4. Right to know a reasonable period in advance when work will take place: for workers with entirely or mostly unpredictable work patterns (as is the case of on-demand/zero-hours contracts or similar contracts, see point 5. below), the worker shall only be required to work if the following conditions are fulfilled:
    • the work takes place within predetermined reference hours and days, and,
    • the worker is informed by his/her employer of a work assignment within a reasonable notice period.

    If one or both conditions are not fulfilled, the worker shall have the right to refuse the work assignment without adverse consequences. If the employer cancels, after a specified reasonable deadline, the work assignment previously agreed with the worker, he/she shall be entitled to compensation.

  5. Anti-abuse legislation for on-demand contracts (including zero-hour contracts, i.e.: without predefined work regime/schedule, and/or without guaranteed working hours): if national law allows for the use of such employment contracts, the Member State must adopt one or more of the following measures:
    • limitations to the use and duration of on-demand or similar employment contracts,
    • a rebuttable presumption of the existence of an employment contract with a minimum amount of paid hours (based on the average hours worked during a given period),
    • other equivalent measures.
  6. Right to request transition to a more secure form of employment and receive a written reply to that request: after at least six months service with the same employer, the worker has the right to request an employment contract with more predictable and secure working conditions and receive a reasoned written reply. 
  7. Right to free mandatory training: training that the employer has a duty to provide according to EU or national law, should be provided free of charge, counted as working time, and, when possible, completed within working hours.

Impact on Belgian Law and Belgian Employers

Whereas this new directive will affect significant changes for employment conditions in several EU countries, its impact on Belgian employers remains relative with regard to the rights under points 2., 3., and 7.:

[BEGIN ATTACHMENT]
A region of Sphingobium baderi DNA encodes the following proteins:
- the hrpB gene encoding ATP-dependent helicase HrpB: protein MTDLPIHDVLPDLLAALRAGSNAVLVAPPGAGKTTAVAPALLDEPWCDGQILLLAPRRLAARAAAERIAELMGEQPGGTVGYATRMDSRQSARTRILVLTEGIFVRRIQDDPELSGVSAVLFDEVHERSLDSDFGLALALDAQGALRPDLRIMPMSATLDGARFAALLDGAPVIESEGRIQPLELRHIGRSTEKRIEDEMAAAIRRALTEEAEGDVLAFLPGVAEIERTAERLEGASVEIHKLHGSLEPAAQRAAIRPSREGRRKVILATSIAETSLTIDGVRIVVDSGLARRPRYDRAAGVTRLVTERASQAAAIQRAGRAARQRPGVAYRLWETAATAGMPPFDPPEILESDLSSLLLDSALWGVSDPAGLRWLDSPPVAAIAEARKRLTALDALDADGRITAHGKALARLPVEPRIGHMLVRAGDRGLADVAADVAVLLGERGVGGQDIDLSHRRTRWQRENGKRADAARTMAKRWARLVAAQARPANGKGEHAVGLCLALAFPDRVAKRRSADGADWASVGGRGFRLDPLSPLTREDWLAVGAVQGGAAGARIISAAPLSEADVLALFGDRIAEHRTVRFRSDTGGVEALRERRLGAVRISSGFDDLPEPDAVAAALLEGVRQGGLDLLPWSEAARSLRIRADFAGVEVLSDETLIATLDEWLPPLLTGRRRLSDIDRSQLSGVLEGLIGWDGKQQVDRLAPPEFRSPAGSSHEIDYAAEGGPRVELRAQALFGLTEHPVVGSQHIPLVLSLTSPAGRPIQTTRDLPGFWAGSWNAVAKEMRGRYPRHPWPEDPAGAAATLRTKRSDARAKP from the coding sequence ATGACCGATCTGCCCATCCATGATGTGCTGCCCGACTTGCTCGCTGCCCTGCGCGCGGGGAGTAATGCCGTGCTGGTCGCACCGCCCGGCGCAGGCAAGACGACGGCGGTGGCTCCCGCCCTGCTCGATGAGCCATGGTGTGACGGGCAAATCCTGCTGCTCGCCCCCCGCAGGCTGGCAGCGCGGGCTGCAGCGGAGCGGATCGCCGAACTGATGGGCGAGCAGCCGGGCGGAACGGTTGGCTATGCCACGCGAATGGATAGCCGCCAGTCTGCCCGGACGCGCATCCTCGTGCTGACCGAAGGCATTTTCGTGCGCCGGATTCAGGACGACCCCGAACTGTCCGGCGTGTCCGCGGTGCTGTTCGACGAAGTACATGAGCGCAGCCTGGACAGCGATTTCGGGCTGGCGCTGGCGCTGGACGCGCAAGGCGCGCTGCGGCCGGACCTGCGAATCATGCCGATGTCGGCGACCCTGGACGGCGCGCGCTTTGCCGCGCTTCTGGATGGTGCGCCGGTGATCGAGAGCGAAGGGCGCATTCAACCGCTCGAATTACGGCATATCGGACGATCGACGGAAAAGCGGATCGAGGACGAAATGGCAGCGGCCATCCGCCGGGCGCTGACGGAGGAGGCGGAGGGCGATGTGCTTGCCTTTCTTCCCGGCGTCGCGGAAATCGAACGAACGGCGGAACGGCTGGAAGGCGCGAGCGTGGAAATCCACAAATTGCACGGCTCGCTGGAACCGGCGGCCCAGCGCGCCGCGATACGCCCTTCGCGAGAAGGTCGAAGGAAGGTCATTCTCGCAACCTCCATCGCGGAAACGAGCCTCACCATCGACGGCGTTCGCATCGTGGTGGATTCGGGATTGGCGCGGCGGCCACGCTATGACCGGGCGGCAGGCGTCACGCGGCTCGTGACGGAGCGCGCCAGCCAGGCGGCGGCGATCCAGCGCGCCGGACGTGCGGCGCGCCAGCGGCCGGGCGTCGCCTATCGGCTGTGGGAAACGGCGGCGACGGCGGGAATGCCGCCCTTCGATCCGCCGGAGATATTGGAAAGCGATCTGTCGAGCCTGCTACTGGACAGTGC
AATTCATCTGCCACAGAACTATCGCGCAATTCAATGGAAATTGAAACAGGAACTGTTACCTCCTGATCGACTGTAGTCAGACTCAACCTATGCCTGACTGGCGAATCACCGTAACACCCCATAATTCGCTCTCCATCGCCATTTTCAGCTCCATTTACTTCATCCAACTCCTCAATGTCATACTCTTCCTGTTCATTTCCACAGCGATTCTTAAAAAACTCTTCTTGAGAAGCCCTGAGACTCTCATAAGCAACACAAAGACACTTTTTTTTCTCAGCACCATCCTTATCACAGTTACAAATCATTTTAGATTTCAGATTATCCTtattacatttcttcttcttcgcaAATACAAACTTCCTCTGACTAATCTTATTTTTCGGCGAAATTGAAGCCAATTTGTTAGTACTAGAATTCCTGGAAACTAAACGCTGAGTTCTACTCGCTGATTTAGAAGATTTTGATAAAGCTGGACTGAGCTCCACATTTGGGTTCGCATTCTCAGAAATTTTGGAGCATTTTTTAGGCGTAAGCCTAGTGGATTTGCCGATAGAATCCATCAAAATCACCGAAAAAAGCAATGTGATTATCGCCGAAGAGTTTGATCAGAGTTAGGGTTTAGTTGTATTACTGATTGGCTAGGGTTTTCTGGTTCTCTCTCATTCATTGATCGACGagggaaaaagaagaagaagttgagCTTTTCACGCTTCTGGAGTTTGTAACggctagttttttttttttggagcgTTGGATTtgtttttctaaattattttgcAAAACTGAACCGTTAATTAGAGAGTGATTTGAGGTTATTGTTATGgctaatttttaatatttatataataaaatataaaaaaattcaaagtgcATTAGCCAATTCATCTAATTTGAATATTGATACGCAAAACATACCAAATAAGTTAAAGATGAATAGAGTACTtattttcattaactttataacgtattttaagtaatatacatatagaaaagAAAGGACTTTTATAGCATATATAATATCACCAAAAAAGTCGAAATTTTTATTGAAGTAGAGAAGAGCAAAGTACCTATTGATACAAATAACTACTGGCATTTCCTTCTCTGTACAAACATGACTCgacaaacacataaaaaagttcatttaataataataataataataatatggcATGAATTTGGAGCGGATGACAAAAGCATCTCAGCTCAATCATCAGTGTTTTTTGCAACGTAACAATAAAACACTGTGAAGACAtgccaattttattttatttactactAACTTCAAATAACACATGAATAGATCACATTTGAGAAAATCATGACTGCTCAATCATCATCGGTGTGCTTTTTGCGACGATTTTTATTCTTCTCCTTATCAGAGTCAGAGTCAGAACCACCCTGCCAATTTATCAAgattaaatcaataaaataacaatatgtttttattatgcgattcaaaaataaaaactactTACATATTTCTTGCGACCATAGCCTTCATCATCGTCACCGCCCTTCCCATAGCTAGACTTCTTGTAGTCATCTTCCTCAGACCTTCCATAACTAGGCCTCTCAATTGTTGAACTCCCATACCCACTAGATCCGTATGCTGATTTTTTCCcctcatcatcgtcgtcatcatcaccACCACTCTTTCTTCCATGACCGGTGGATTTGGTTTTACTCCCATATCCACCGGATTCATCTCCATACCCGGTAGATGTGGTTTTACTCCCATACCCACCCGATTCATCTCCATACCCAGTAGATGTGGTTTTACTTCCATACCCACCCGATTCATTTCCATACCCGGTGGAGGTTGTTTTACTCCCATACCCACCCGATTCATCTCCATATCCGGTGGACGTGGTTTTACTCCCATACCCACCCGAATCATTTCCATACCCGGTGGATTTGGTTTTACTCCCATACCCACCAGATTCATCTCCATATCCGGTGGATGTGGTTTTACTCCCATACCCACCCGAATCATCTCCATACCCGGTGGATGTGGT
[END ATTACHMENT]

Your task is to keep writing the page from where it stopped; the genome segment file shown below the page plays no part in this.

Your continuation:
Probationary periods are banned in Belgium (except for temporary and student contracts) since January 1, 2014 with the entry into force of the Uniform Status Act setting a unique status for blue collar and white collar employees.

Parallel employment is allowed in Belgium. Workers can cumulate as many part-time contracts as they want with different employers, as long as they respect their schedules with each of them. In principle, a part-time working week must be at least 1/3 of the normal full-time working week in the company (but there are exceptions in certain sectors or for certain jobs).

As regards the right to free mandatory training, under Belgian law, the time during which the worker receives training or instructions related to his/her work is considered as working time and must therefore, in principle, be accomplished during working hours.

When it comes to the rights outlined under points 1., 4., 5., and 6., the Belgian legislator still has – as many other EU States – some compliance work ahead: 

Regarding the right to information, in Belgium, the lawmaker will be well advised to notice employers can use several channels/have options to satisfy this obligation without further implementation:

  • The Work Regulations: every employer must have Work Regulations. The Law of April 8, 1965 enacting Work Regulations, foresees a minimum required content, which includes a lot of the elements listed under point 1., such as: work schedules and duration of work, method of payment of remuneration, notice periods or method for determining such notice periods, reference to collective agreements concluded within the company and governing working conditions, etc.,